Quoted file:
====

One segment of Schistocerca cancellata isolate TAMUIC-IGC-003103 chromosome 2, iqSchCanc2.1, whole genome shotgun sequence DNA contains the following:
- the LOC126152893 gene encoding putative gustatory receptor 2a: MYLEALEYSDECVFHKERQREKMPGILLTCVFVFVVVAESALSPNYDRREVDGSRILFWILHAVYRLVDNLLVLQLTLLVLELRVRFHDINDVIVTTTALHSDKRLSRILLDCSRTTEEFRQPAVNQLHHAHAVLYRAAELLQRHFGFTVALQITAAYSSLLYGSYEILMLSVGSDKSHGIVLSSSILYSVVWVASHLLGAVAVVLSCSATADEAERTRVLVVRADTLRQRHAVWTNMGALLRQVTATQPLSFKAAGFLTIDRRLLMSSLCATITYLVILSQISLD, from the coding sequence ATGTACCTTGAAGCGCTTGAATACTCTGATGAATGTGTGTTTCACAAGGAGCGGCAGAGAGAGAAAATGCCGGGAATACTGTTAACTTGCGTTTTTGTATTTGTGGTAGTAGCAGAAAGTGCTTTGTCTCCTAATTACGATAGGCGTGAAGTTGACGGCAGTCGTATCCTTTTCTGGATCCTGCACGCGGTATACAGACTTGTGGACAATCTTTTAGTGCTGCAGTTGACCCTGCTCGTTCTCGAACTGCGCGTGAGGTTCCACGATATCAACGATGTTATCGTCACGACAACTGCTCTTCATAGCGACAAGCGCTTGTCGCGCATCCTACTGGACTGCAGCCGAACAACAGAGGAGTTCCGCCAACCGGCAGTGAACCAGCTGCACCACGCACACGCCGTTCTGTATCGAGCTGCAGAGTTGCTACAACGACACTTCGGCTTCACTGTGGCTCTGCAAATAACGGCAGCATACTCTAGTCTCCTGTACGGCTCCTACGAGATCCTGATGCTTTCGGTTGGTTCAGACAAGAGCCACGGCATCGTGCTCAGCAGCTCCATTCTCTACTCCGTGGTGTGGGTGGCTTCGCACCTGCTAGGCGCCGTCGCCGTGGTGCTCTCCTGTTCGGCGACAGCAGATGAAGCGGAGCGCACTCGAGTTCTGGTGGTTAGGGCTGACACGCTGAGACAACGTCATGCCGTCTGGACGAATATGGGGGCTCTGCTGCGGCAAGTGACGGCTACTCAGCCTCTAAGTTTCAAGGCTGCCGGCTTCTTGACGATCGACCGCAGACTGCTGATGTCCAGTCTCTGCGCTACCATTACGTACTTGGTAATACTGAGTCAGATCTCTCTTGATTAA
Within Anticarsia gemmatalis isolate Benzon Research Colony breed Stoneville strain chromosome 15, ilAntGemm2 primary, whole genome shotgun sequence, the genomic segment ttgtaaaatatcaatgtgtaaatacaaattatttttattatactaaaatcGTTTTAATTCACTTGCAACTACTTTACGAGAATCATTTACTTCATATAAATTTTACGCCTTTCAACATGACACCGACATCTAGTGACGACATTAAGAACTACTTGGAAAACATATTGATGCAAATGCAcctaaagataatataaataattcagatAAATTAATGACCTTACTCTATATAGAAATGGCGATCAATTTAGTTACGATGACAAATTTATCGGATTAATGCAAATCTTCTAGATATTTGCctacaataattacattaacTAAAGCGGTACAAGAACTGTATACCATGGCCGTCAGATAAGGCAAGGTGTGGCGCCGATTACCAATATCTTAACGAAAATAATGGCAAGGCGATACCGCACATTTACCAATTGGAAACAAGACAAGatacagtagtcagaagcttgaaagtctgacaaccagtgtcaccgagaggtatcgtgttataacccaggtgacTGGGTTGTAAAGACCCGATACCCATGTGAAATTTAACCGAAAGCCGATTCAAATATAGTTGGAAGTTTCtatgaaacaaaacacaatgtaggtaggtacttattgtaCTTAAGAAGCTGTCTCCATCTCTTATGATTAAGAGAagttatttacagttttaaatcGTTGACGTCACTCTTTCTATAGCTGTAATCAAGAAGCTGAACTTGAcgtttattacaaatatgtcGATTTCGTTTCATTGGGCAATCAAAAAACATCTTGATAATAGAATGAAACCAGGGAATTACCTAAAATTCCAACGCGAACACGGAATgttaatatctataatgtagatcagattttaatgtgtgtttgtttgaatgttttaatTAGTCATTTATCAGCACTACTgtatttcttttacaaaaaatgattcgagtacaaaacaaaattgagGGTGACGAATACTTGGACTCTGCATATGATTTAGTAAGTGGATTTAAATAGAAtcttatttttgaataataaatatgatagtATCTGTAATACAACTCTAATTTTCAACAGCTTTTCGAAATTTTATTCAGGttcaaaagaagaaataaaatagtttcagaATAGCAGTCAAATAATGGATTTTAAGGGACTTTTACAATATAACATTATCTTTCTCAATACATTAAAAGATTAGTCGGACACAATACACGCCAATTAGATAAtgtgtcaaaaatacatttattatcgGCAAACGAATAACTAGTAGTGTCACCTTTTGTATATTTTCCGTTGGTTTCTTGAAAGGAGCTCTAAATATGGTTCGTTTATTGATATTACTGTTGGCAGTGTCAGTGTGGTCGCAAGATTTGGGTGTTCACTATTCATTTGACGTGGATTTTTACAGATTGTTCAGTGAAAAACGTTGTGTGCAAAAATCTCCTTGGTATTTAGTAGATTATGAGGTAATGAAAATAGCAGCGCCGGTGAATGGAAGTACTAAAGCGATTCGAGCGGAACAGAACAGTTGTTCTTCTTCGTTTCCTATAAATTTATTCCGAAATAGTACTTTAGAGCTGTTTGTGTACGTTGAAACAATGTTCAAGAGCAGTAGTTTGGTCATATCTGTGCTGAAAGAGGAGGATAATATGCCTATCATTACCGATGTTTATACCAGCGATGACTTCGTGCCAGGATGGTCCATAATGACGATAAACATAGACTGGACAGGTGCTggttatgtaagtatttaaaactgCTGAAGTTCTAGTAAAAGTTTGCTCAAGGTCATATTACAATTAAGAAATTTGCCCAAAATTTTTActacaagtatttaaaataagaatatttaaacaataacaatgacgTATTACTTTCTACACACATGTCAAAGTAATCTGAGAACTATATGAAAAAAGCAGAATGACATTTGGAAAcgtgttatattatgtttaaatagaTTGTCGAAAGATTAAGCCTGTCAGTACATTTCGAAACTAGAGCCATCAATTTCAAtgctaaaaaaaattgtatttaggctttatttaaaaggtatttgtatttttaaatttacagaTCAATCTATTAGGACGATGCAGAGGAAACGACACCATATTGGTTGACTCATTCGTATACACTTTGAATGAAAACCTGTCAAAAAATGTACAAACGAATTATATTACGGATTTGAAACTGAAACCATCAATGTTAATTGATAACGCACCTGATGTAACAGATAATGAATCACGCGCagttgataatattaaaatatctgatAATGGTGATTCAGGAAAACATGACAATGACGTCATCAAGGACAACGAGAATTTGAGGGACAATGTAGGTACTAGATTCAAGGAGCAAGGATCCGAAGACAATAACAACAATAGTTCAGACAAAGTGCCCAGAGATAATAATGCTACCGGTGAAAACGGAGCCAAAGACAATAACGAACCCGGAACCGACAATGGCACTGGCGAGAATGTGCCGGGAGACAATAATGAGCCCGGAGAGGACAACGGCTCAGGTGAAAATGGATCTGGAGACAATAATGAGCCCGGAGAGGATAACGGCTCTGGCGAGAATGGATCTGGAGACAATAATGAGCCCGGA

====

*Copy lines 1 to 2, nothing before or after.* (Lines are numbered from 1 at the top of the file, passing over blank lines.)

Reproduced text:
One segment of Schistocerca cancellata isolate TAMUIC-IGC-003103 chromosome 2, iqSchCanc2.1, whole genome shotgun sequence DNA contains the following:
- the LOC126152893 gene encoding putative gustatory receptor 2a: MYLEALEYSDECVFHKERQREKMPGILLTCVFVFVVVAESALSPNYDRREVDGSRILFWILHAVYRLVDNLLVLQLTLLVLELRVRFHDINDVIVTTTALHSDKRLSRILLDCSRTTEEFRQPAVNQLHHAHAVLYRAAELLQRHFGFTVALQITAAYSSLLYGSYEILMLSVGSDKSHGIVLSSSILYSVVWVASHLLGAVAVVLSCSATADEAERTRVLVVRADTLRQRHAVWTNMGALLRQVTATQPLSFKAAGFLTIDRRLLMSSLCATITYLVILSQISLD, from the coding sequence ATGTACCTTGAAGCGCTTGAATACTCTGATGAATGTGTGTTTCACAAGGAGCGGCAGAGAGAGAAAATGCCGGGAATACTGTTAACTTGCGTTTTTGTATTTGTGGTAGTAGCAGAAAGTGCTTTGTCTCCTAATTACGATAGGCGTGAAGTTGACGGCAGTCGTATCCTTTTCTGGATCCTGCACGCGGTATACAGACTTGTGGACAATCTTTTAGTGCTGCAGTTGACCCTGCTCGTTCTCGAACTGCGCGTGAGGTTCCACGATATCAACGATGTTATCGTCACGACAACTGCTCTTCATAGCGACAAGCGCTTGTCGCGCATCCTACTGGACTGCAGCCGAACAACAGAGGAGTTCCGCCAACCGGCAGTGAACCAGCTGCACCACGCACACGCCGTTCTGTATCGAGCTGCAGAGTTGCTACAACGACACTTCGGCTTCACTGTGGCTCTGCAAATAACGGCAGCATACTCTAGTCTCCTGTACGGCTCCTACGAGATCCTGATGCTTTCGGTTGGTTCAGACAAGAGCCACGGCATCGTGCTCAGCAGCTCCATTCTCTACTCCGTGGTGTGGGTGGCTTCGCACCTGCTAGGCGCCGTCGCCGTGGTGCTCTCCTGTTCGGCGACAGCAGATGAAGCGGAGCGCACTCGAGTTCTGGTGGTTAGGGCTGACACGCTGAGACAACGTCATGCCGTCTGGACGAATATGGGGGCTCTGCTGCGGCAAGTGACGGCTACTCAGCCTCTAAGTTTCAAGGCTGCCGGCTTCTTGACGATCGACCGCAGACTGCTGATGTCCAGTCTCTGCGCTACCATTACGTACTTGGTAATACTGAGTCAGATCTCTCTTGATTAA